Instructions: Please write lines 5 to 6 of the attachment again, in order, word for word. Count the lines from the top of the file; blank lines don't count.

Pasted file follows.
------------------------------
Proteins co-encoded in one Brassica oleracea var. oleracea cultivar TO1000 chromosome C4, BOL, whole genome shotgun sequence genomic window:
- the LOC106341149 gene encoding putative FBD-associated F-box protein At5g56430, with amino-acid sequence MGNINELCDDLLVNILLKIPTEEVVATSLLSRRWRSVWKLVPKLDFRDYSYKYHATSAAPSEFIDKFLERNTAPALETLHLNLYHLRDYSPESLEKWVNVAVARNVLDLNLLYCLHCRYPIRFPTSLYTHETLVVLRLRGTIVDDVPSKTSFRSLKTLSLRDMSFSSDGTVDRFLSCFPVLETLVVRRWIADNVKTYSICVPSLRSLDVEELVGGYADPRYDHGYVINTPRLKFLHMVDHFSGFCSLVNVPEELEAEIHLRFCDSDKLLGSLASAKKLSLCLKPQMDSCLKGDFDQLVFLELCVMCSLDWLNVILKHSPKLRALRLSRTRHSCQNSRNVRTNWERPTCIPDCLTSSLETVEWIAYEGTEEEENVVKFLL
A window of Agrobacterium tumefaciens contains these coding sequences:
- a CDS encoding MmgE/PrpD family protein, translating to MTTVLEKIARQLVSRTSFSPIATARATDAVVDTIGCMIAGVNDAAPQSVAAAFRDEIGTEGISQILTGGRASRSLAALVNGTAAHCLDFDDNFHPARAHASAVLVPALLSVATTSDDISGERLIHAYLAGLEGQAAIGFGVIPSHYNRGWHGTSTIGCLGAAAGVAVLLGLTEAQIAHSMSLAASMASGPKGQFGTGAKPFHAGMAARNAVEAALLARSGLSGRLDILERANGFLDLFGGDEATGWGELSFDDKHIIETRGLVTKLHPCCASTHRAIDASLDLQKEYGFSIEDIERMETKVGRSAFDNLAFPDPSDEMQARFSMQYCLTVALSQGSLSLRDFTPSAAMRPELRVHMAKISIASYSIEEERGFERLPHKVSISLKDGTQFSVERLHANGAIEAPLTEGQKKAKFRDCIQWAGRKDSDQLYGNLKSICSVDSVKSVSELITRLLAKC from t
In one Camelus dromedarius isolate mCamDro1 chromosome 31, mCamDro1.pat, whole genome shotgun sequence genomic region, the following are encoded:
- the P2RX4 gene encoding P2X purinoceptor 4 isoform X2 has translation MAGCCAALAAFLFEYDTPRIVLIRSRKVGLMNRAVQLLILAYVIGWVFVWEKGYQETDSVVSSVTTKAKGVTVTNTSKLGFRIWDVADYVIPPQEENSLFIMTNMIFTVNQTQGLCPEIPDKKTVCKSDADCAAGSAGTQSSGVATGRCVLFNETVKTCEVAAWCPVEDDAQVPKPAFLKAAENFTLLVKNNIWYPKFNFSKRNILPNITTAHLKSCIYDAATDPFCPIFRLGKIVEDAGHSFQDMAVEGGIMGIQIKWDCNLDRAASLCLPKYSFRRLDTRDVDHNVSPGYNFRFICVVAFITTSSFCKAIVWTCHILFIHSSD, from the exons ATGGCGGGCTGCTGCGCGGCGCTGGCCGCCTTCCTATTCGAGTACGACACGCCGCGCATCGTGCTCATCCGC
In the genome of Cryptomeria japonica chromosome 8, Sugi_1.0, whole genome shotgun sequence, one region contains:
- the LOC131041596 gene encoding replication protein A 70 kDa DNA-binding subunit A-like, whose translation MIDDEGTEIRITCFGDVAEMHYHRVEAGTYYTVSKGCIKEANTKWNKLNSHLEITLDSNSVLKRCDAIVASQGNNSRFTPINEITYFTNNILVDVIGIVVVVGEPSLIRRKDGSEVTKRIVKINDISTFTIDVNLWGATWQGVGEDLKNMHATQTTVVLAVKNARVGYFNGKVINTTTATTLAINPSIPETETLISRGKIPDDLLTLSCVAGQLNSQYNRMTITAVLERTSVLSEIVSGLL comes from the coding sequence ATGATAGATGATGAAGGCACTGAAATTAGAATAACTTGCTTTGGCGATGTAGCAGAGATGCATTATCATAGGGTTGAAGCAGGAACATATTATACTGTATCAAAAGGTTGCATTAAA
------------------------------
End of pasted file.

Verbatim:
In one Camelus dromedarius isolate mCamDro1 chromosome 31, mCamDro1.pat, whole genome shotgun sequence genomic region, the following are encoded:
- the P2RX4 gene encoding P2X purinoceptor 4 isoform X2 has translation MAGCCAALAAFLFEYDTPRIVLIRSRKVGLMNRAVQLLILAYVIGWVFVWEKGYQETDSVVSSVTTKAKGVTVTNTSKLGFRIWDVADYVIPPQEENSLFIMTNMIFTVNQTQGLCPEIPDKKTVCKSDADCAAGSAGTQSSGVATGRCVLFNETVKTCEVAAWCPVEDDAQVPKPAFLKAAENFTLLVKNNIWYPKFNFSKRNILPNITTAHLKSCIYDAATDPFCPIFRLGKIVEDAGHSFQDMAVEGGIMGIQIKWDCNLDRAASLCLPKYSFRRLDTRDVDHNVSPGYNFRFICVVAFITTSSFCKAIVWTCHILFIHSSD, from the exons ATGGCGGGCTGCTGCGCGGCGCTGGCCGCCTTCCTATTCGAGTACGACACGCCGCGCATCGTGCTCATCCGC